Improperly Sterilized Medical Devices Cause Outbreak of Bacterial Infections in Los Angeles

Vacuum leak test

Medical devices hold an important role in many people’s lives, allowing them to be treated for a variety of disorders and live relatively healthy and normal lives in spite of troubling conditions. Unfortunately, if these devices are not subjected to strict quality checks, such as leak testing services, or properly cleaned, they can cause just as many problems for patients and medical institutions. This is currently the problem facing a number of doctors and patients in Los Angeles, as a common medical device has been linked to the outbreak of a drug-resistant bacterial infection.

On Thursday, February 19, the Food and Drug Administration (FDA) released a warning for a popular type of endoscope, or specialized tubular device that is threaded down a patient’s throat to their small intestine. The FDA reported that the device is difficult to clean properly, making it possible for deadly bacteria to be transmitted to patients. Currently, such an outbreak is believed to be responsible for two deaths and the possible infection of 179 others.

The alert came after the University of California, Los Angeles (UCLA) Health System reported that seven patients who had undergone procedures with the endoscope had been infected with carbapenem-resistant enterobacteriaceae, or CRE. This type of bacteria typically lives in the human gut, but some deadly forms of CRE have enzymes that can break down antibiotics. While the organizations involved do not know how deadly the type of CRE involved is, there is some hope it can be treated.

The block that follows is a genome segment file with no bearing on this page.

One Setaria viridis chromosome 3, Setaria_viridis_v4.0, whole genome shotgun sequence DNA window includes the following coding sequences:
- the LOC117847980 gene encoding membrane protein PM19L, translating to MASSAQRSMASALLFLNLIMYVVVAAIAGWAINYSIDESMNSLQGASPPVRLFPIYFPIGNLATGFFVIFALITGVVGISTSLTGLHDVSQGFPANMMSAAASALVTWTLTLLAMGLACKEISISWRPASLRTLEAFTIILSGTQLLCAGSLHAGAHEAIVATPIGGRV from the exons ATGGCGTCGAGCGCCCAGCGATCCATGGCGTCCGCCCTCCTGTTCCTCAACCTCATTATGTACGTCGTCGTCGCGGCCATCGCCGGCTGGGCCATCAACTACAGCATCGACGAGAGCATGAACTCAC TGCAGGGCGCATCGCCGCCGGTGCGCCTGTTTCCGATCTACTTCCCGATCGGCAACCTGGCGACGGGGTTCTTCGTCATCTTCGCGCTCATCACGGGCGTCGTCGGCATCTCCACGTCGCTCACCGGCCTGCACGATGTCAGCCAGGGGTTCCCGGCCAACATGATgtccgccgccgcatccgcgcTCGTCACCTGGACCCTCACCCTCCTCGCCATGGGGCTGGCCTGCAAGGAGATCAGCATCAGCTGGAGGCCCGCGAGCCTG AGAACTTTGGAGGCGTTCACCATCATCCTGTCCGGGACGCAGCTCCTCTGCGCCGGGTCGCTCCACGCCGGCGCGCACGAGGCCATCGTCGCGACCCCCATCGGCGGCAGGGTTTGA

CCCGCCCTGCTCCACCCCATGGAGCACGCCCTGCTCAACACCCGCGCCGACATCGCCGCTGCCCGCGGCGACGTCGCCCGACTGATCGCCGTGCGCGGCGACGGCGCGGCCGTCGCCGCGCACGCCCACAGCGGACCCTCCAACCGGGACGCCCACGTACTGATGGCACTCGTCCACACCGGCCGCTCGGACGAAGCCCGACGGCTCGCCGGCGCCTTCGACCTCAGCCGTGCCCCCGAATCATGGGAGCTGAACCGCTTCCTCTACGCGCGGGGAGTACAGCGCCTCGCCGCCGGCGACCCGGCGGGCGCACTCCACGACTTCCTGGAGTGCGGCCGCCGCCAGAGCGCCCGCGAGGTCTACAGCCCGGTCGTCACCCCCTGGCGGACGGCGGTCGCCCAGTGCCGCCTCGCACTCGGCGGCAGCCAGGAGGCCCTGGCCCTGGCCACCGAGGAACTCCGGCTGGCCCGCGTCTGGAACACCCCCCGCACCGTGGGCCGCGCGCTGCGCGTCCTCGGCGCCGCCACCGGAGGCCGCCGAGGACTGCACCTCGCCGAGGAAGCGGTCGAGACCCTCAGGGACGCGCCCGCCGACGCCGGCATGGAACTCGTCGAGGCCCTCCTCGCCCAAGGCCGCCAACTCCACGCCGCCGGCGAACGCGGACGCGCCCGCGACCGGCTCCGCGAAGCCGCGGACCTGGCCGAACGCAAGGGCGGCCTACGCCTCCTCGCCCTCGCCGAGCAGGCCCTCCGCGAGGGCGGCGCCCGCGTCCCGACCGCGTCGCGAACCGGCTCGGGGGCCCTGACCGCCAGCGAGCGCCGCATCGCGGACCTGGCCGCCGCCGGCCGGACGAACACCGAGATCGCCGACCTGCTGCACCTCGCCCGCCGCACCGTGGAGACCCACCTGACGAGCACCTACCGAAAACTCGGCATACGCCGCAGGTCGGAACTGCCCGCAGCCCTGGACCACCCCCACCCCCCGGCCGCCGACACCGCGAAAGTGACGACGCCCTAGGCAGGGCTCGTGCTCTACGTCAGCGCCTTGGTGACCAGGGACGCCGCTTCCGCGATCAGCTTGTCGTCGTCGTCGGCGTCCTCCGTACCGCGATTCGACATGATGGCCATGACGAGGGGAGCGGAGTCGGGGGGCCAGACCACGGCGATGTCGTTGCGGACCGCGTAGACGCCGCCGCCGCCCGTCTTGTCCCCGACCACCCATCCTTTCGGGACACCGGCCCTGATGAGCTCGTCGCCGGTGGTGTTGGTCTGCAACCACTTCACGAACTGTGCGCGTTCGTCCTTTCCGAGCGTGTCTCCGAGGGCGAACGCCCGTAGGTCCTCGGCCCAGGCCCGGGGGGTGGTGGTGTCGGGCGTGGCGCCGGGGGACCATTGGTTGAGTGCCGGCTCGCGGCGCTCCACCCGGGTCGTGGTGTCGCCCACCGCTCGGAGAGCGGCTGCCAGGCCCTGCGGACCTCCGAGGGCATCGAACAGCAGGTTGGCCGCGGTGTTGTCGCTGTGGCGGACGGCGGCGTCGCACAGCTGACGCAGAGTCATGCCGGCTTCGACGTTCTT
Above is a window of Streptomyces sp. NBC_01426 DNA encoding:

Doctors have known for some time that the device in question was difficult to clean due to its complicated design; in fact, the same implement was connected to an E. coli outbreak in Chicago in 2013. However, officials from the Los Angeles County Department of Public Health have found no breaches in overall infection control. Currently, the outbreak has been traced to one endoscope that may not have been properly washed and dried, but the FDA has noted that some outbreaks have occurred even when the devices have been cleaned according to the manufacturers’ instructions.

This incident has stressed the importance of maintaining the sterility of medical devices, which is commonly achieved through leak detection equipment, cleaning, and other steps. For example, leak testing services are often used to check for flaws in the device itself as well as the packaging, which ensures that the product remains sterile. There are a number of different types of leak testing services, ranging from air leak tests to helium leak tests, which allows manufacturers to be sure their devices meet the strict standards set by the FDA and other agencies.

The 179 patients believed to be effected by the outbreak underwent procedures between October and January. As of Thursday, no new cases had been reported.

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